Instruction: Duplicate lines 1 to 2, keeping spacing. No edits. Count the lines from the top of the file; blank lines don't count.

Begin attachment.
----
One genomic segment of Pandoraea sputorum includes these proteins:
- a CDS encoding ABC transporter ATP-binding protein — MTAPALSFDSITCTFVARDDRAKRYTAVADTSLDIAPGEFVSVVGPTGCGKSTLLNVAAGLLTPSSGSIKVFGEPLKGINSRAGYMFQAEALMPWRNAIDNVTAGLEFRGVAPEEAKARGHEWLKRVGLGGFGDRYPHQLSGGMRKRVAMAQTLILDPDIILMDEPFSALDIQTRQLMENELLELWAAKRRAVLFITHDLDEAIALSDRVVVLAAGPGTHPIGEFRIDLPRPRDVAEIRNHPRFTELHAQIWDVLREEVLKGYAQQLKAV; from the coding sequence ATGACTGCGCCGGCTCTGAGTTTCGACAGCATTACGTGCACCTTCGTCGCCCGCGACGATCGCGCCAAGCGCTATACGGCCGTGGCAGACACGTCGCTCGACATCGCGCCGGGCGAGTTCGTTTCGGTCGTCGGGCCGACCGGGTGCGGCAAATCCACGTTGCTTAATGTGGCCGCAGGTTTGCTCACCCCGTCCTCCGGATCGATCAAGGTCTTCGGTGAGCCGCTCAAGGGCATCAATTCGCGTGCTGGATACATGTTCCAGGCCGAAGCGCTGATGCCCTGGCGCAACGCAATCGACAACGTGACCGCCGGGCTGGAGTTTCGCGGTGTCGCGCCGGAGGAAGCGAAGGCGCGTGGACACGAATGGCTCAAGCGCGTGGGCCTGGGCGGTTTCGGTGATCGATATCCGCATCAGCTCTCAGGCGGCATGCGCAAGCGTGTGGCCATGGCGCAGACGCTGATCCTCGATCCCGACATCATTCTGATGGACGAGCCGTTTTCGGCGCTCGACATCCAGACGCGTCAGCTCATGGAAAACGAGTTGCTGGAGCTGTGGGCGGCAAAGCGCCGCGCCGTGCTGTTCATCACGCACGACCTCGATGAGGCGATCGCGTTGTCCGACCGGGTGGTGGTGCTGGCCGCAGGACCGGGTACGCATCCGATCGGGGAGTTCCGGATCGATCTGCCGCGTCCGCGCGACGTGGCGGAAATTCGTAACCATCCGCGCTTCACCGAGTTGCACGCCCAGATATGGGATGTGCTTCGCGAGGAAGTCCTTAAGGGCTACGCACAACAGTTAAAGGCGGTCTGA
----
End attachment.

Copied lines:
One genomic segment of Pandoraea sputorum includes these proteins:
- a CDS encoding ABC transporter ATP-binding protein — MTAPALSFDSITCTFVARDDRAKRYTAVADTSLDIAPGEFVSVVGPTGCGKSTLLNVAAGLLTPSSGSIKVFGEPLKGINSRAGYMFQAEALMPWRNAIDNVTAGLEFRGVAPEEAKARGHEWLKRVGLGGFGDRYPHQLSGGMRKRVAMAQTLILDPDIILMDEPFSALDIQTRQLMENELLELWAAKRRAVLFITHDLDEAIALSDRVVVLAAGPGTHPIGEFRIDLPRPRDVAEIRNHPRFTELHAQIWDVLREEVLKGYAQQLKAV; from the coding sequence ATGACTGCGCCGGCTCTGAGTTTCGACAGCATTACGTGCACCTTCGTCGCCCGCGACGATCGCGCCAAGCGCTATACGGCCGTGGCAGACACGTCGCTCGACATCGCGCCGGGCGAGTTCGTTTCGGTCGTCGGGCCGACCGGGTGCGGCAAATCCACGTTGCTTAATGTGGCCGCAGGTTTGCTCACCCCGTCCTCCGGATCGATCAAGGTCTTCGGTGAGCCGCTCAAGGGCATCAATTCGCGTGCTGGATACATGTTCCAGGCCGAAGCGCTGATGCCCTGGCGCAACGCAATCGACAACGTGACCGCCGGGCTGGAGTTTCGCGGTGTCGCGCCGGAGGAAGCGAAGGCGCGTGGACACGAATGGCTCAAGCGCGTGGGCCTGGGCGGTTTCGGTGATCGATATCCGCATCAGCTCTCAGGCGGCATGCGCAAGCGTGTGGCCATGGCGCAGACGCTGATCCTCGATCCCGACATCATTCTGATGGACGAGCCGTTTTCGGCGCTCGACATCCAGACGCGTCAGCTCATGGAAAACGAGTTGCTGGAGCTGTGGGCGGCAAAGCGCCGCGCCGTGCTGTTCATCACGCACGACCTCGATGAGGCGATCGCGTTGTCCGACCGGGTGGTGGTGCTGGCCGCAGGACCGGGTACGCATCCGATCGGGGAGTTCCGGATCGATCTGCCGCGTCCGCGCGACGTGGCGGAAATTCGTAACCATCCGCGCTTCACCGAGTTGCACGCCCAGATATGGGATGTGCTTCGCGAGGAAGTCCTTAAGGGCTACGCACAACAGTTAAAGGCGGTCTGA